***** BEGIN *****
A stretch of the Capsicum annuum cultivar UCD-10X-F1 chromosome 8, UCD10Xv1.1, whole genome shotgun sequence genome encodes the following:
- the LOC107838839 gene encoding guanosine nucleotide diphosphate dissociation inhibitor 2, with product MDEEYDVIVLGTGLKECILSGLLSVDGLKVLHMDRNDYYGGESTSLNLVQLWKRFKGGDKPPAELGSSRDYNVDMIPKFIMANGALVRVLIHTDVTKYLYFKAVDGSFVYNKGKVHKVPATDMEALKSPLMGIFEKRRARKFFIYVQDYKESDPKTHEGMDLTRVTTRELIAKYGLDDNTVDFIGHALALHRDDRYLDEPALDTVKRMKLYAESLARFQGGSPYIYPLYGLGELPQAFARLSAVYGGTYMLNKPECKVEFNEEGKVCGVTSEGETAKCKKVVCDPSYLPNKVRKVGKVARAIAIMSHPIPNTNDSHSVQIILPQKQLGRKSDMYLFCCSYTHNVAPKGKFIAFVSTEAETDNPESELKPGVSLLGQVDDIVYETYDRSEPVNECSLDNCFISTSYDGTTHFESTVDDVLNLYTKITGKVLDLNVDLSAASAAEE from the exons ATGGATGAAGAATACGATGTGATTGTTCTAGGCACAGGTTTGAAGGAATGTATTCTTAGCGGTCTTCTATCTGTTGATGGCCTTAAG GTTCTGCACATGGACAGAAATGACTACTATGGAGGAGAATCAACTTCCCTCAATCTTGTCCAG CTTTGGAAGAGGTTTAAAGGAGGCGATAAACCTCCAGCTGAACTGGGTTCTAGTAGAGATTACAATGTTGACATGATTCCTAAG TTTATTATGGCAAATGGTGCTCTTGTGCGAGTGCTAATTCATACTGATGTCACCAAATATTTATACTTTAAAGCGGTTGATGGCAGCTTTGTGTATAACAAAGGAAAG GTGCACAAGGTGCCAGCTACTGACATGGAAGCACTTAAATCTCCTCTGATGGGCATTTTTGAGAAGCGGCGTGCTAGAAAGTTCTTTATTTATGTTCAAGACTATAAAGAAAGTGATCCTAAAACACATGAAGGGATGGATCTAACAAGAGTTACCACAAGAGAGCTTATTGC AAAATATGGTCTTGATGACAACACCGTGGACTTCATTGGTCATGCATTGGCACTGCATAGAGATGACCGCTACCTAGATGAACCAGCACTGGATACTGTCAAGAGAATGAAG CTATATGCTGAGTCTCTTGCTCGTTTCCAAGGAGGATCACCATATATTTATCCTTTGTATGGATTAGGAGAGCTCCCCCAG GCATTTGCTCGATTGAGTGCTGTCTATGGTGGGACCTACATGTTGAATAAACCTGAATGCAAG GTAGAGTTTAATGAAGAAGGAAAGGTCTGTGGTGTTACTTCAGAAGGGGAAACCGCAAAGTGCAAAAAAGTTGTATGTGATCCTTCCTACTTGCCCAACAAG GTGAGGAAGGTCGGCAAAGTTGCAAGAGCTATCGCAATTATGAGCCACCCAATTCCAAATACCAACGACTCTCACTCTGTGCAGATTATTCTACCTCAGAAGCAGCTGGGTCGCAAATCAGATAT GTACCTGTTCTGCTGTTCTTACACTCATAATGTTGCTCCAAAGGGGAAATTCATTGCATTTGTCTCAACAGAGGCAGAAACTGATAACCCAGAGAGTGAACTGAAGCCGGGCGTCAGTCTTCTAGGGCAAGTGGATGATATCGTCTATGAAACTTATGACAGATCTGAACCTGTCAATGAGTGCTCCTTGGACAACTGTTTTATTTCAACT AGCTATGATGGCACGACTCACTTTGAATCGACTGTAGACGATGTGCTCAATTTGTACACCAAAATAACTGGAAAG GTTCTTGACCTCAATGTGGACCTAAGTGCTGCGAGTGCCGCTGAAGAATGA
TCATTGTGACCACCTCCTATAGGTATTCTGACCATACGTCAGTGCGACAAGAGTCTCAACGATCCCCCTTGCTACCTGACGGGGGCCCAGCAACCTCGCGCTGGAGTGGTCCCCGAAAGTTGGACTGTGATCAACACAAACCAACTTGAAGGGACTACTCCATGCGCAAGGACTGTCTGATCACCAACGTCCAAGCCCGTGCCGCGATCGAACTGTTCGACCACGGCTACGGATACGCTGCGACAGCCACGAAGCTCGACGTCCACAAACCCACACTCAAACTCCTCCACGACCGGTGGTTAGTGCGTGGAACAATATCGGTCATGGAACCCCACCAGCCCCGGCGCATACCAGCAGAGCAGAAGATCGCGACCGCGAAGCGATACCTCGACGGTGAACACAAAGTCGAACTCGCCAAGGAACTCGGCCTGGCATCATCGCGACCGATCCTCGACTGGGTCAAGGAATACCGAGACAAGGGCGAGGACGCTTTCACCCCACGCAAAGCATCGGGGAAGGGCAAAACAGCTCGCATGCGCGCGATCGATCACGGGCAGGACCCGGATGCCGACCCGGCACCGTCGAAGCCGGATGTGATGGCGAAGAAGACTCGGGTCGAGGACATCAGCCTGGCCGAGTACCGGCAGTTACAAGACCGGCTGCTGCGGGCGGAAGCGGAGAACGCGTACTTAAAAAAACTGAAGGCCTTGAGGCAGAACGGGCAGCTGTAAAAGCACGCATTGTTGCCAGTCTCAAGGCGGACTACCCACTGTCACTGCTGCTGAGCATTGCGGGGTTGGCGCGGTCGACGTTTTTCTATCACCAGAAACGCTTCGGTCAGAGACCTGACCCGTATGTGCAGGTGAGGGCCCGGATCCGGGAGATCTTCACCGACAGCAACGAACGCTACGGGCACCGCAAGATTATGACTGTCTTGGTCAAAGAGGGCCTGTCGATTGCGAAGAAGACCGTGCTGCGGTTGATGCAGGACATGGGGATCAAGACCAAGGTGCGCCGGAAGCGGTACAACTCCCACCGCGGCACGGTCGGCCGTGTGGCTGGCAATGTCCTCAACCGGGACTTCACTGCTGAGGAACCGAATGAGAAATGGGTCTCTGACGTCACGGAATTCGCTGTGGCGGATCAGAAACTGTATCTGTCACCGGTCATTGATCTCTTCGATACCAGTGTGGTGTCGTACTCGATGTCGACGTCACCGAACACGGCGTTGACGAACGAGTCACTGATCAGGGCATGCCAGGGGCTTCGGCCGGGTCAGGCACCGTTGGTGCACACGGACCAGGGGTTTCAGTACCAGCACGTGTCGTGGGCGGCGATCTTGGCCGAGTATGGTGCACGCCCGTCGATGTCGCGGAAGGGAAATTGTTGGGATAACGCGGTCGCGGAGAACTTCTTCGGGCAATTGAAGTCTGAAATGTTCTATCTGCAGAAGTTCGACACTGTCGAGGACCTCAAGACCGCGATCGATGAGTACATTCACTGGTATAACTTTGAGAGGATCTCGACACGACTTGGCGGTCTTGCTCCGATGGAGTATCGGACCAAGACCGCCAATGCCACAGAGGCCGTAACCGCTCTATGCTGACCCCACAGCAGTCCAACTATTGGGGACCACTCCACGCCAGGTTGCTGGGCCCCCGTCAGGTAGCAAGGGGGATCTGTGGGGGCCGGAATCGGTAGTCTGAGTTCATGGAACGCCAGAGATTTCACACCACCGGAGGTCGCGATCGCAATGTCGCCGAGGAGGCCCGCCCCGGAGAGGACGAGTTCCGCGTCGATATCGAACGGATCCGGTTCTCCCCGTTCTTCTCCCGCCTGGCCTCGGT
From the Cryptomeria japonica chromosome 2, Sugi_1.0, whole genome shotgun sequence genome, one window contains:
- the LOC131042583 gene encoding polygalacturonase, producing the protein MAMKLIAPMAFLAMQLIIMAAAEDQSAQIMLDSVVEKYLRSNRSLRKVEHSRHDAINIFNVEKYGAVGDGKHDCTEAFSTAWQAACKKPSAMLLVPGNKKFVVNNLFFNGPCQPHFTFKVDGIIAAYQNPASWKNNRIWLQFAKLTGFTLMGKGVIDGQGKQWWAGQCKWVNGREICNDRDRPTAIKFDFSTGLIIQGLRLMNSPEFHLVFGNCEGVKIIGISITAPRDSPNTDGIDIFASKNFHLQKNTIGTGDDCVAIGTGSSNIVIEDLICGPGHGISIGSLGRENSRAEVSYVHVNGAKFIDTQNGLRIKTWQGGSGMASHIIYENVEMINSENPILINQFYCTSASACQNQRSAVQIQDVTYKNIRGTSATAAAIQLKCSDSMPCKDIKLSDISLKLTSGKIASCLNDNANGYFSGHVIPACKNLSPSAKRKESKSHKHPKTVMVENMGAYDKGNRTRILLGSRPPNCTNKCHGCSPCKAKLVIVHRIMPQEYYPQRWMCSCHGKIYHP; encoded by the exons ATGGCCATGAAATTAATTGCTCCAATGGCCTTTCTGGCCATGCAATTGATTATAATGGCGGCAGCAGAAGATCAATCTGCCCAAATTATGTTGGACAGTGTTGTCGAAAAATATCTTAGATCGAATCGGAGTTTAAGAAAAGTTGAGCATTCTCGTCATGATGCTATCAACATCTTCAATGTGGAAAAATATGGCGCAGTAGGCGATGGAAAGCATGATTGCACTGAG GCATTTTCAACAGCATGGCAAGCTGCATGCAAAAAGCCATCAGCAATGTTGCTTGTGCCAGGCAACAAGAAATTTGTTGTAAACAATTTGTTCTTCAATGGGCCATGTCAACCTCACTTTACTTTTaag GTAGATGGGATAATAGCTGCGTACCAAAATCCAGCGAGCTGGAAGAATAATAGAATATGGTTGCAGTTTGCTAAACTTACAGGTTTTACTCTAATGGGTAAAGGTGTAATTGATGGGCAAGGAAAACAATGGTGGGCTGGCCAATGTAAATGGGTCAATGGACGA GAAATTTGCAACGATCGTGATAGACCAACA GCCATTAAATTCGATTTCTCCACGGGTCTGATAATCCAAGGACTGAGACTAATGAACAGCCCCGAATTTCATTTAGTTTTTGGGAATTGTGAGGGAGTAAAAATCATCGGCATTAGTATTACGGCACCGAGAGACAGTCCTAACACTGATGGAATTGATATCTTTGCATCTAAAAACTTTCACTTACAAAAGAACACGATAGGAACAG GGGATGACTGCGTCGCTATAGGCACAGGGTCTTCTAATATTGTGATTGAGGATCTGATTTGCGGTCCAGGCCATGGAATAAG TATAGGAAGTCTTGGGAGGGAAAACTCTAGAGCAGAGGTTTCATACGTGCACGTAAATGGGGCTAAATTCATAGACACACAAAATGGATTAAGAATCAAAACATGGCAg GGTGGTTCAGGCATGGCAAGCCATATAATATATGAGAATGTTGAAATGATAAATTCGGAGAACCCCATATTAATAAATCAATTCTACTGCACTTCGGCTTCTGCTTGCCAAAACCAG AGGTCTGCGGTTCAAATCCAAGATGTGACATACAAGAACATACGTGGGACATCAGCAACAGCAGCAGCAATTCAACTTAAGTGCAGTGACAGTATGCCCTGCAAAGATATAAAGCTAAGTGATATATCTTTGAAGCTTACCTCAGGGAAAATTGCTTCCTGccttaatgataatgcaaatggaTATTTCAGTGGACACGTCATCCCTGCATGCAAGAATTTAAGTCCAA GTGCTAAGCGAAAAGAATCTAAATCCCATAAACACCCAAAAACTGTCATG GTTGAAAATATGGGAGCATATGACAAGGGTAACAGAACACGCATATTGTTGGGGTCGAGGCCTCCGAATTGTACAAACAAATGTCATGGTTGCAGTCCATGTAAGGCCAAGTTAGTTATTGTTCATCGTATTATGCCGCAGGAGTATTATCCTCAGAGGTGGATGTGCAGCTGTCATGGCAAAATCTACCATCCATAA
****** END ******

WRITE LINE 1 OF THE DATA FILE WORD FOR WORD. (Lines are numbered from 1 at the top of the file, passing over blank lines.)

A stretch of the Capsicum annuum cultivar UCD-10X-F1 chromosome 8, UCD10Xv1.1, whole genome shotgun sequence genome encodes the following: